A parliament is a body of usually elected representatives that forms part of the government of a country, or of part of a country. The exact role of a parliament depends on the constitution of the place it governs, but most parliaments are charged with making and amending laws, and may have to ratify government spending and hold ministers to account.
It is common for parliaments to have more than one chamber, for example the United Kingdom has the House of Commons and the House of Lords, and the United States of America's federal government has the Senate and the House of Representatives. Usually, one chamber handles day-to-day matters while the other has a longer term role and acts as a check on the activities of the first.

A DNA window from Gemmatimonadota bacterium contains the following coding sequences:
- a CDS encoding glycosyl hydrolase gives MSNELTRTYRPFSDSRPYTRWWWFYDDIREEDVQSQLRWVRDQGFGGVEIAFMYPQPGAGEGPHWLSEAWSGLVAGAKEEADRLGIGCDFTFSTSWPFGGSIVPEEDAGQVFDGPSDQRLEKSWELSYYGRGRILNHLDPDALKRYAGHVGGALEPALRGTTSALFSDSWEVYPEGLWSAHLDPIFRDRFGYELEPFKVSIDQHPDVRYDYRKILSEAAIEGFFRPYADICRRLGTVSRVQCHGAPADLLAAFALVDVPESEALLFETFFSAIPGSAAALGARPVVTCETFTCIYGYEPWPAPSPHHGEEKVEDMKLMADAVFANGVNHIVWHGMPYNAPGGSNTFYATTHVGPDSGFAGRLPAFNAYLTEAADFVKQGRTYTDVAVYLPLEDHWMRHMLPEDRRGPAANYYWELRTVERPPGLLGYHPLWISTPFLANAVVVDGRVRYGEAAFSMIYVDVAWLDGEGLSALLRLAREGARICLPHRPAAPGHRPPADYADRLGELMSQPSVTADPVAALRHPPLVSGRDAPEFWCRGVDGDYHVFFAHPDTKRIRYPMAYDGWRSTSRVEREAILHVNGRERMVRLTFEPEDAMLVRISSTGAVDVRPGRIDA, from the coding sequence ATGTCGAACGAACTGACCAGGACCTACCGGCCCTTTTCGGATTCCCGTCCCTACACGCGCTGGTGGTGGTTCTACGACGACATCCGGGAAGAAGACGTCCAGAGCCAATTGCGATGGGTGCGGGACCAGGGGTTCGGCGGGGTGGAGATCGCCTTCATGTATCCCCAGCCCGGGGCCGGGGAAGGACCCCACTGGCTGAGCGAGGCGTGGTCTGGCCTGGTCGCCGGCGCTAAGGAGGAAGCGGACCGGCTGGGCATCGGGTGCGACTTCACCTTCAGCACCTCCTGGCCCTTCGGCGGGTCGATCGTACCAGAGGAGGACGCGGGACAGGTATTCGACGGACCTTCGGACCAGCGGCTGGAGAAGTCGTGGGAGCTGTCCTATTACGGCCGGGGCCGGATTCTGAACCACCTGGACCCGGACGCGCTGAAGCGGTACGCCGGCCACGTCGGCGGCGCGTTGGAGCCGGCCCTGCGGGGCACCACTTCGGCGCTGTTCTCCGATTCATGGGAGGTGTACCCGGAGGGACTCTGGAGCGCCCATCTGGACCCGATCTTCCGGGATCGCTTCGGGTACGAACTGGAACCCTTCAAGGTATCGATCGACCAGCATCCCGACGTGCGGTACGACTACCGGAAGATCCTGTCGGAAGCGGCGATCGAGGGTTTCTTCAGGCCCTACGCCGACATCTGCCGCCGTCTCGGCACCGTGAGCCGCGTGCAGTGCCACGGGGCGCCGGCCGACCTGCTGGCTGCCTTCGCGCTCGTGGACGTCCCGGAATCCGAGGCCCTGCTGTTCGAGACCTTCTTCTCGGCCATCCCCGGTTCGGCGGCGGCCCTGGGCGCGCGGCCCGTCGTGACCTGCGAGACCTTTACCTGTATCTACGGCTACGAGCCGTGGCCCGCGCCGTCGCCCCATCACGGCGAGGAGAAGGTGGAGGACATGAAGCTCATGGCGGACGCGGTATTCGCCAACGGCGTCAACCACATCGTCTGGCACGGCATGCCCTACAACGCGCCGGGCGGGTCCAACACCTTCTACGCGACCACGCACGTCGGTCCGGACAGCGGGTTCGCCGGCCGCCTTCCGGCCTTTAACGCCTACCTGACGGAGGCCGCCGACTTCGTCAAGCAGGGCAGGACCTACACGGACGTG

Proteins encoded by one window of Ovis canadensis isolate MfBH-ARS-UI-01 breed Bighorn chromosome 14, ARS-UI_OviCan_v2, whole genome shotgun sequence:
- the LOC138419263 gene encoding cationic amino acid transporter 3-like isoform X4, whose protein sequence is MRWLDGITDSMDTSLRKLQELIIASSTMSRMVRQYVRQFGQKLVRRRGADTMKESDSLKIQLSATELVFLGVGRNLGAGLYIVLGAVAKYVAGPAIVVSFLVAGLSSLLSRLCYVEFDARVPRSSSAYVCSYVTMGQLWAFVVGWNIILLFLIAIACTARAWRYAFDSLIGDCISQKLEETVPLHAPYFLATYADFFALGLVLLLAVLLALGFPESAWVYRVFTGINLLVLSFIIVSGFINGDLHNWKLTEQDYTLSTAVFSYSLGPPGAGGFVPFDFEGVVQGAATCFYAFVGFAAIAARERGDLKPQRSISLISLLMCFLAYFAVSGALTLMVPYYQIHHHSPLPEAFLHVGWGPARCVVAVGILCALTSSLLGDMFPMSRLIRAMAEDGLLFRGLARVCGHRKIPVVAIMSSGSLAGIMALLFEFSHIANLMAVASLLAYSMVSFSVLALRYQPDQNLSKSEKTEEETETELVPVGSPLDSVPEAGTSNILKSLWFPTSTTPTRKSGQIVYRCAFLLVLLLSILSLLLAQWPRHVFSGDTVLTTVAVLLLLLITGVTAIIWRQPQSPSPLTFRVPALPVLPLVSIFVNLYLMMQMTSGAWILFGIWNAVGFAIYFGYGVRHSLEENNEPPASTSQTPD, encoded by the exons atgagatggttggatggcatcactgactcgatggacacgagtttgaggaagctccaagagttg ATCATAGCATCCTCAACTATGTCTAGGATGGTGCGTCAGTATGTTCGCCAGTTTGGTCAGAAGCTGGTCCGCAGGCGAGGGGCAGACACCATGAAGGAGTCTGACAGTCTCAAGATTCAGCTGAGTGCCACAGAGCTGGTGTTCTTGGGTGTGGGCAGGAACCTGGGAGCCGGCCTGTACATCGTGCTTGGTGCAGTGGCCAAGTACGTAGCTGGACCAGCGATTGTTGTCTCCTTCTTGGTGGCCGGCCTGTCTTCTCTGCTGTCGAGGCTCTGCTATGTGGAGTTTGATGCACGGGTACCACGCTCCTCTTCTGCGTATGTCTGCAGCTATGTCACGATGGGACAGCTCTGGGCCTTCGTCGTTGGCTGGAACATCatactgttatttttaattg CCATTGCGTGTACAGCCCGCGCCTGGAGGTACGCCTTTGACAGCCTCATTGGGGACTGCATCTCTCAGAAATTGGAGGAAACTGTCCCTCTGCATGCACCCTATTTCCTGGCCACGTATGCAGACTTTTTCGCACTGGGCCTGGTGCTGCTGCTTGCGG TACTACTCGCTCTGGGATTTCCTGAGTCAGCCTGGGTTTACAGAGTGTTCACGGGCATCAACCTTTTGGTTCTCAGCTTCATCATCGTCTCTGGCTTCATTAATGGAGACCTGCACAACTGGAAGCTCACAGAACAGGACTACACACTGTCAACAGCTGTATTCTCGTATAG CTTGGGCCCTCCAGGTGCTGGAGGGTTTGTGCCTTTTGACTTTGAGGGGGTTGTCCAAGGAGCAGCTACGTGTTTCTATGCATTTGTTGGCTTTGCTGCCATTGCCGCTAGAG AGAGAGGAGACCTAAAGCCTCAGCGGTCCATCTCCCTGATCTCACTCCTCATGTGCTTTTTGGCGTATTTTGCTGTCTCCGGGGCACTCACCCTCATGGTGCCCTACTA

In many countries, the head of government is chosen from among the representatives that make up the most important chamber of parliament; this role is often called the Prime Minister. The Prime Minister is often the most powerful person in the government (eg in the United Kingdom, Spain and Australia), although this varies from one country to another. In particular, republics often confer more power on the president's role; this applies to the United States, which does not use the title Prime Minister, and France.